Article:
This wouldn’t be the first time Cosmo has served as a mouthpiece for Democrat policies. Throughout the past year or so, the magazine has run numerous pieces on how the Affordable Care Act is good for women and frequently devoted social media posts to urging young women to sign up with the health insurance exchanges. “The White House says it has no formal publicity agreement with Cosmopolitan,” noted Reuters in June 2013. “But [Editor-in-Chief Joanna] Coles met with senior Obama adviser Valerie Jarrett last week at the White House, which is in discussions with potential Obamacare promoters including the National Football League, as it prepares for a full-scale public education campaign this fall.” And Coles was back for a personal meeting with President Obama in May 2014.

Finding The Spirit Of Science

Sep 16 2014 @ 7:32am

While positing that “only matter exists,” Marcelo Gleiser also contends “that we know precious little, that we are surrounded by questions of such forbidding complexity that our knowledge will always be limited even if ever growing.” Why he finds this a reason to embrace science:

But forbidding complexity does not need to mean divine, or supernatural. Unknowns are invitations, challenges to our creativity. Obstacles are triggers, not stoppers. We go after them using the tools of science and reason with a fervor that, as Einstein remarked, has all the dressings of spiritual devotion.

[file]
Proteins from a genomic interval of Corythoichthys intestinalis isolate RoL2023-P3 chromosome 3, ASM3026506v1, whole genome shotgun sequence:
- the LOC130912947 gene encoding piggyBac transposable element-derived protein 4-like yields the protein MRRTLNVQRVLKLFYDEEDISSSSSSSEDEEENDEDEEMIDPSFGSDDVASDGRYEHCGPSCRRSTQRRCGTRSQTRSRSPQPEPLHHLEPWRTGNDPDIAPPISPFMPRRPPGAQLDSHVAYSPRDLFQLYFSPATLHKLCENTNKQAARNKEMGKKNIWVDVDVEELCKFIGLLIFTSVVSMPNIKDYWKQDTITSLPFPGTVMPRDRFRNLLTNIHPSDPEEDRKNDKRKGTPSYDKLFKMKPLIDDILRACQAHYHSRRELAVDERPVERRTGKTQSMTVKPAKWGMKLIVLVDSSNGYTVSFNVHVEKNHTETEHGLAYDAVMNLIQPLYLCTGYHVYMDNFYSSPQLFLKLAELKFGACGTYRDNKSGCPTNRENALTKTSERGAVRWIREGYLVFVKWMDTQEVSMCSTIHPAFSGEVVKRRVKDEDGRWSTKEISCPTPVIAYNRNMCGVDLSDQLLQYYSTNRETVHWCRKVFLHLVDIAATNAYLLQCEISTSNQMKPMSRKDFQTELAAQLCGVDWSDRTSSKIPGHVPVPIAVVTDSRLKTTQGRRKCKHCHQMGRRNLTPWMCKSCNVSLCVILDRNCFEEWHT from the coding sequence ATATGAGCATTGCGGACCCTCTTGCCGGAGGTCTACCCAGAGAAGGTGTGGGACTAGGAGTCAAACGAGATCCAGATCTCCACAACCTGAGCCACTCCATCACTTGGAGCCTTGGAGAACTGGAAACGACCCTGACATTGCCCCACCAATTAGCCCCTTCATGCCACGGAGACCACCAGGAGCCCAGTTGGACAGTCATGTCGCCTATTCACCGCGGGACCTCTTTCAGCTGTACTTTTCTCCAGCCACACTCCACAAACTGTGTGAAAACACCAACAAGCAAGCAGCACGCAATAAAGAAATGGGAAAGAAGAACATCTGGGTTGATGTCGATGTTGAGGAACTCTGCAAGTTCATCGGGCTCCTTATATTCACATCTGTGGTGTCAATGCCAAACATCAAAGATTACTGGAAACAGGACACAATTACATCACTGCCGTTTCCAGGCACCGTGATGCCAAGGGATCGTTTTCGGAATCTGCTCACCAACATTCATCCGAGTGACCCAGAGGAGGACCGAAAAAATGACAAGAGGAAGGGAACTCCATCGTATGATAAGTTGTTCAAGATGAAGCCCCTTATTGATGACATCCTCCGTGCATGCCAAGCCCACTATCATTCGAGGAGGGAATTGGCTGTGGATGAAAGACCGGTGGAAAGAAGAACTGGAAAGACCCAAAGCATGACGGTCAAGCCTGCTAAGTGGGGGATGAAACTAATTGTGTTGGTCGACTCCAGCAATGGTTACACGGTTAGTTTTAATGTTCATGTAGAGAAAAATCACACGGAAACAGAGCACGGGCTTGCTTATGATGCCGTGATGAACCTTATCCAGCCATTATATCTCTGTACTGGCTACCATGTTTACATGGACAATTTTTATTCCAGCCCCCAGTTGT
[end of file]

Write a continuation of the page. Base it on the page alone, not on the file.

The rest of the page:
So, we must rid spirituality from its supernatural prison, make it secular. Spirituality is a connection with something bigger than we are, seducing our imagination, creating an urge to know, to embrace the mystery that surrounds us and the mystery that we are.

This natural spirituality is not a form of mysticism. Mysticism presupposes that knowledge that is inaccessible to the intellect can be apprehended by contemplation or by a union with the divine. Science, at least to me, starts with a spiritual — even contemplative — connection with nature. But then it uses the intellect as the bridge between this connection and the pursuit of knowledge. As it brings together this very human spiritual attraction to the unknown (merely calling it “curiosity” sounds very impoverishing to me) and our reasoning powers, science is a unique expression of our wonderment with reality, of our awe with nature’s grandeur.

Ken Burns’s multipart documentary, The Roosevelts: An Intimate History, premiered last night. Damon Root reviews it:

[W]hile the film is clearly pro-Roosevelt in its leanings, it does make room for certain contrarian views. Among The Roosevelts‘ stable of talking heads, for example, is none other than conservative writer George Will, who pops up from time to time to remind viewers that the family’s impact was not always a benevolent one. “Building on the work of the first Roosevelt, the second Roosevelt gave us the idea, the shimmering, glittering idea of the heroic presidency. And with it the hope that complex problems would yield to charisma. This,” Will declares during one episode, “sets the country up for perpetual disappointment.”

But The Roosevelts is by no means a flawless film. For one thing, it sometimes fails to present an accurate picture of the family’s political opponents. Indeed, the film leaves the distinct impression that only reactionaries and fringe loonies ever dissented from the New Deal.

Harvey J. Kaye lodges other criticisms: